Employees at financially embattled state-owned arms manufacturer Denel will only receive 85% of their salaries for June.
In a statement on Tuesday, group chief executive Danie du Toit said the company had no alternative but to cut back on salaries.
“Due to ongoing liquidity challenges we are now faced with the unfortunate reality that the company is not in a position to fulfil the 100% salary obligation for June 2019,” he said.
According to the arms manufacturer, government is “cognisant of the fact that Denel is highly leveraged and in need of additional liquidity to rebuild the business” but did not provide further details.
Du Toit — who was appointed in January — said management would “strive to meet the company’s obligations to them in line with their employment contracts”.
At the time of his appointment, Du Toit was expected to build on the turnaround strategy that was introduced at Denel last year. According to a statement announcing his new role, the company said Du Toit has a wealth of experience and “will be critical in strengthening the executive management capacity of the company”.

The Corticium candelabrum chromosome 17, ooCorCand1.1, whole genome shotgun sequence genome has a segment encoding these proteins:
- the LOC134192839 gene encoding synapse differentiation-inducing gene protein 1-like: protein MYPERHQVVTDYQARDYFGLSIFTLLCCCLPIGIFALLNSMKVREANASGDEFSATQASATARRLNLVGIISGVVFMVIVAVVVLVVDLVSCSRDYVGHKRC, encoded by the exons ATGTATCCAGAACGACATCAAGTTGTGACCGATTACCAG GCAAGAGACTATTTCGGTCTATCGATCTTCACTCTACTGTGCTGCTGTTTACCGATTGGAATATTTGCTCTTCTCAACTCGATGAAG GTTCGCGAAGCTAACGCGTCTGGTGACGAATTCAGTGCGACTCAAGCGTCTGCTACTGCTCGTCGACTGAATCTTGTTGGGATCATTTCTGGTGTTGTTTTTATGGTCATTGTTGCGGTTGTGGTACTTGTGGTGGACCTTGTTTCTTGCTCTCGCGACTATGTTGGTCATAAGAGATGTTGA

Denel, which admitted to experiencing liquidity problems in 2017, came under scrutiny in 2018 when former North West Premier Supra Mahumapelo’s son, Oarabile, was awarded a R1.1-million bursary after his uncle, Tau Mahumapelo, was brought on to the board in July 2015 by then public enterprises minister Lynne Brown as part of a “rotation” board.
Oarabile Mahumapelo’s bursary was subsequently cancelled.
Last year, Denel told Parliament’s portfolio committee on public enterprises that it had made a loss of R1.7-billion in 2018.
This saw the company’s revenue fall from R88.4-billion in 2016/17 to barely over R8-billion in 2017-18, and the company forecasts revenue will fall to just R4.9-billion for the 2018/19 financial year.
Denel bore the brunt of a major financial fallout due to mismanagement, as well as a deal it was tied into by previous leadership that exposed it to risks through companies like Denel Asia and VR Laser.
Trade union Solidarity said it is ‘shocked’ to hear the news.
According to Johan Botha, Solidarity’s deputy general secretary, Denel had undertaken last year to indicate by the 15th of every month whether it was able to pay salaries.
“We are concerned that this tendency has now started again because there was an expectation that the non-payment of salaries was something of the past,” Botha said, adding that the uncertainty for staff in relation to salaries led to “unnecessary pressure and stress”.